For representations of semisimple Lie algebras $L$, we have the following theorem on central characters:

Theorem (Harish-Chandra): Let $\lambda, \mu \in H^{\ast}$. Then $\chi_{\lambda} = \chi_{\mu}$ if and only if $\lambda \sim \mu$.

Notation issue: Let $L$ be a semisimple Lie algebra, $\mathcal{U}(L)$ be its universal enveloping algebra, $\mathcal{Z}(L)$ be the center of $\mathcal{U}(L)$. Let $\lambda \in H^{\ast}$. The action of $\mathcal{Z}(L)$ on the Verma module $Z(\lambda)$ of $L$ induces a central character (or called the infinitesimal character) $\chi_{\lambda} : \mathcal{Z}(L) \rightarrow \mathbb{F}$.

Linkage: We say $\lambda, \mu \in H^{\ast}$ are linked (written as $\lambda \sim \mu$) if $\lambda + \delta$ and $\mu + \delta$ are $\mathcal{W}$-conjugate, where $\mathcal{W}$ is the Weyl group of the root system of $L$ (after the CSA $H$ is chosen).

My two questions below are both related to understanding the notion of Linkage:

Exercise 23.8 Prove that the weight lattice $\Lambda$ is Zariski dense in $H^{\ast}$. Use this to prove the if part of the above quoted theorem.

My question 1 is how to solve the above exercise?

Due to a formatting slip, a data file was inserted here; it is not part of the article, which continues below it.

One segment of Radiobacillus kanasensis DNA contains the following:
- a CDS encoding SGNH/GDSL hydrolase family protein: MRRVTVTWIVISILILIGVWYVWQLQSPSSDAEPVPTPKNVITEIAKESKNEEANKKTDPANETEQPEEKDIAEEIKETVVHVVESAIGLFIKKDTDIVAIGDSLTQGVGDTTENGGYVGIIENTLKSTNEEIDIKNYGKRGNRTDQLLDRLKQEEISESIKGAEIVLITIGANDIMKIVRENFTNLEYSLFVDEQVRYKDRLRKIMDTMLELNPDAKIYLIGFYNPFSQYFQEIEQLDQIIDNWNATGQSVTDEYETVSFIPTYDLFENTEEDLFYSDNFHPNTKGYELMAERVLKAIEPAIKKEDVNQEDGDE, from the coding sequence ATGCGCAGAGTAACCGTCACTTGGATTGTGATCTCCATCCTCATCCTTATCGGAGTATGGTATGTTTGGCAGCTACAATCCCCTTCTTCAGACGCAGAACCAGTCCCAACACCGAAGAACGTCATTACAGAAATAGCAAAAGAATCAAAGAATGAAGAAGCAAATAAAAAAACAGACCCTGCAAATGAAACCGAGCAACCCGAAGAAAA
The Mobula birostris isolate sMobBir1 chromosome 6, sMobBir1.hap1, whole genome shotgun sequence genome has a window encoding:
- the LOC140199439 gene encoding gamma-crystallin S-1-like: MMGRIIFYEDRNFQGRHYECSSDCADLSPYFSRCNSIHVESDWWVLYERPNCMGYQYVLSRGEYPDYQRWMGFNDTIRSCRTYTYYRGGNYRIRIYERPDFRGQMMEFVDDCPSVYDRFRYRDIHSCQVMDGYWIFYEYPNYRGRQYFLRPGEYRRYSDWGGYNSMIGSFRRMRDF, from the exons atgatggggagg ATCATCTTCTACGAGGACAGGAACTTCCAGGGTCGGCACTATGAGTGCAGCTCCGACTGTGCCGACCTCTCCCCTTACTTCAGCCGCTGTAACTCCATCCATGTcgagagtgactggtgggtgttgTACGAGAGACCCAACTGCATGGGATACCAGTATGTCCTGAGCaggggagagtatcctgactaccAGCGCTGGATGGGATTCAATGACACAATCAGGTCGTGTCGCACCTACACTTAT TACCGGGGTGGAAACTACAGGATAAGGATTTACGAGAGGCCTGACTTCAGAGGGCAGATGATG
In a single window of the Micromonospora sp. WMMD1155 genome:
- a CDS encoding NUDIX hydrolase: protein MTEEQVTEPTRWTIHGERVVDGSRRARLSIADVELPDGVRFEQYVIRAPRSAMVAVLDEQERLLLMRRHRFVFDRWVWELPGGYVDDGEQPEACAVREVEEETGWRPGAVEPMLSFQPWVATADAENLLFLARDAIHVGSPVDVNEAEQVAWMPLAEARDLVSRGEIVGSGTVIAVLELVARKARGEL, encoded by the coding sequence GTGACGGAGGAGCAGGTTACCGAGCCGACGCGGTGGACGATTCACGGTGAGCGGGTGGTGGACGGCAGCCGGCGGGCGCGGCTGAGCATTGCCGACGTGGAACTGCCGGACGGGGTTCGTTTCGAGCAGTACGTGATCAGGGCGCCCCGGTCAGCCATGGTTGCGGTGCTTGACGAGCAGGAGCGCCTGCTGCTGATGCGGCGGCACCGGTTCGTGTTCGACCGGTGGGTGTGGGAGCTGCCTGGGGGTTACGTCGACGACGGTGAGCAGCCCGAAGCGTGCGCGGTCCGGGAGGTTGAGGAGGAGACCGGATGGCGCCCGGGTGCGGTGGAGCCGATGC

My attempt 1: I have proved that the weight lattice $\Lambda$ is indeed Zariski dense by identifying $\Lambda$ with $\mathbb{Z}^{\ell}$ and $H^{\ast}$ with $\mathbb{C}^{\ell}$. Then $\mathbb{Z}^{\ell}$ is indeed dense in $\mathbb{C}^{\ell}$ by noting $$ \overline{\mathbb{Z}^{\ell}} = Z(I(\mathbb{Z}^{\ell})) = Z(0) = \mathbb{C}^{\ell}. $$ But I got stuck on how to carry on to show $\chi_{\lambda} = \chi_{\mu}$ for linked $\lambda$ and $\mu$.

Here is another exercise in Humphrey:

Exercise 23.6: If $\Lambda \in \Lambda^{+}$, prove that all $\mu$ linked to $\lambda$ satisfy $\mu \prec \lambda$, hence that all such $\mu$ occurs as weights of $Z(\lambda)$.

My question 2 is how to show the "hence that" part?

My attempts 2: I have managed to show the first part: Since $\delta$ is strongly dominant, we see $\lambda + \delta$ is strongly dominant. Since $\mu$ is linked to $\lambda$, $\mu + \delta$ is $\mathcal{W}$-conjugate to $\lambda + \delta$. Hence by Lemma 13.2A of Humphrey's book, $\mu + \delta \prec \lambda + \delta$, and hence $\mu \prec \lambda$. But I got stuck on the "hence that" part. It seems that this part is a direct corollary of $\mu \prec \lambda$? But I cannot figure it out, as I know few on the weights of the Verma module $Z(\lambda)$. The only thing relevent that I can think of is Proposition 21.3 on the weights of $V(\lambda)$, the irreducible highest weight representation. Is this related to the Harish-Chandra theorem quoted above?

As the two are both related to the Linkage relation and the Verma module $Z(\lambda)$, I listed the two questions in one post. Sorry for such a long post and thank you all for your answers and comments!